While passing on the vehicle and the zines, I’d also love to pass on some seed money to the two projects that’ll be utilizing the van, to go towards fuel, repairs/maintenance, and future vehicle expenses (which, at least for SoMove, will be happening in July). IF  YOU VALUE INDEPENDENT/MOBILE/DIY MEDIA AND CONTRIBUTING FINANCIALLY IS AVAILABLE TO YOU, PLEASE CLICK HERE TO DONATE; all money raised within the next month (by April 21st, 2014) will be split evenly between the two mobile projects (after that date, I’ll no longer be monitoring the website). Messages of support and encouragement are also always appreciated for this work; and/or, of course please watch for requests for support and participation from the respective projects. THANK YOU! 

Finally, there are two HONORABLE MENTIONS that I hope you’ll join me in supporting:

Pioneers Press and the Hard 50 Farm Zine Mobile! Pioneers Press is a family-run independent publisher and distributor based at the Hard 50 Farm in Kansas, focusing on sustainability, health/wellness, and food and farming politics. The folks behind Pioneers Press have been doing amazing independent publishing/distribution work for a long time now, and last year received a grant to start the Hard 50 Farm Zine Mobile, a trailer/tent zine gallery that displays literary and visual arts zines. PLEASE support their work in whatever ways they’re asking, look for them when they’re out on the road, and order zines through their catalog!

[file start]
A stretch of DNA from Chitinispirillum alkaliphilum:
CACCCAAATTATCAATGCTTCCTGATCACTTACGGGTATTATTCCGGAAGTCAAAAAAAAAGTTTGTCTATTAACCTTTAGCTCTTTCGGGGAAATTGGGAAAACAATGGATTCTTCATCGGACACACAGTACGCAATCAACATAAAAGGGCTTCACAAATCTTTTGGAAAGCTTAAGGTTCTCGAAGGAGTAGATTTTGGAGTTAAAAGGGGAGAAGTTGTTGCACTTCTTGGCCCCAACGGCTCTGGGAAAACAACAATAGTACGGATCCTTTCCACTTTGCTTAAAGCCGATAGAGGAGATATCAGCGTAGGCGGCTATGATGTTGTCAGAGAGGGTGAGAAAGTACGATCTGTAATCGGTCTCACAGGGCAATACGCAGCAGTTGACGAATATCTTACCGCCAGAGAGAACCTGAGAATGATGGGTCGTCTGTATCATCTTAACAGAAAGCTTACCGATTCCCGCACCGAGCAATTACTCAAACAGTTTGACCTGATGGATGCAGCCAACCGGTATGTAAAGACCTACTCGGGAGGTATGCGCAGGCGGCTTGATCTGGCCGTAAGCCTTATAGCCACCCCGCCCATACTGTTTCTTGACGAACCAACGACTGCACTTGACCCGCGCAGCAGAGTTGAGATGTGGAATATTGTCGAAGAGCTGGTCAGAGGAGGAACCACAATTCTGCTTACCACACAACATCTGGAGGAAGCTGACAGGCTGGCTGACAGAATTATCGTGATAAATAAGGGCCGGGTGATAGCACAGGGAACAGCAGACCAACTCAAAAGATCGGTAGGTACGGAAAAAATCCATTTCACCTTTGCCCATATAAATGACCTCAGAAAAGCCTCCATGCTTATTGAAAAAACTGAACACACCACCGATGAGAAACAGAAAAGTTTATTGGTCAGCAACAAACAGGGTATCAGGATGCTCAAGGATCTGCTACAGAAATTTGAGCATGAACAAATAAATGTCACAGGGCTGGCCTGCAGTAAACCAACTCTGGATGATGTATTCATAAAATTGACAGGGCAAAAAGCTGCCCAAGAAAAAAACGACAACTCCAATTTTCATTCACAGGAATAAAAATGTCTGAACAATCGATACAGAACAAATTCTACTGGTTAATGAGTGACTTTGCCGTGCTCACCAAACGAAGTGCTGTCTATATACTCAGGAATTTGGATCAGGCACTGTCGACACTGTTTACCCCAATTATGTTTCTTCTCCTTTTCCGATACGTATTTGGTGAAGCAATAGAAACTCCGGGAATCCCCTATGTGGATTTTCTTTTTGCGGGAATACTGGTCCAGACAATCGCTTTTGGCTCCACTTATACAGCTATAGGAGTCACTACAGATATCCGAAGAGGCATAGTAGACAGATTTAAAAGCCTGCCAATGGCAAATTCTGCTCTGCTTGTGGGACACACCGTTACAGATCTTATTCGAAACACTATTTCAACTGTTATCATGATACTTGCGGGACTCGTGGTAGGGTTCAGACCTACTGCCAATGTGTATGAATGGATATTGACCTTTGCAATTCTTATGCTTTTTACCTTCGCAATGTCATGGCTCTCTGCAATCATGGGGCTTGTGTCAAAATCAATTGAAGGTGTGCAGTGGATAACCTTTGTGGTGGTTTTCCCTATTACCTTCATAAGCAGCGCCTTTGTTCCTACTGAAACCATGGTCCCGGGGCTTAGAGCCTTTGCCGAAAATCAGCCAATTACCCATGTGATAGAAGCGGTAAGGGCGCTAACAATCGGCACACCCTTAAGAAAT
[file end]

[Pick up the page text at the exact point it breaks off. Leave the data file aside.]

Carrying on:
Green Branch! Green Branch is an emerging nonprofit social justice children’s library in Oakland, California. They’ve been operating out of a pop-up tent reliably and consistently for a while now and recently created an adorable fundraising video that details their hope and search for an Airstream trailer. Please help them get this!

Thanks, everyone, for reading, for supporting and participating, for everything.  Stay tuned for where you can continue to follow the Zine Mobile in its new evolution, and maybe I’ll see you again out there someday/somehow?

<3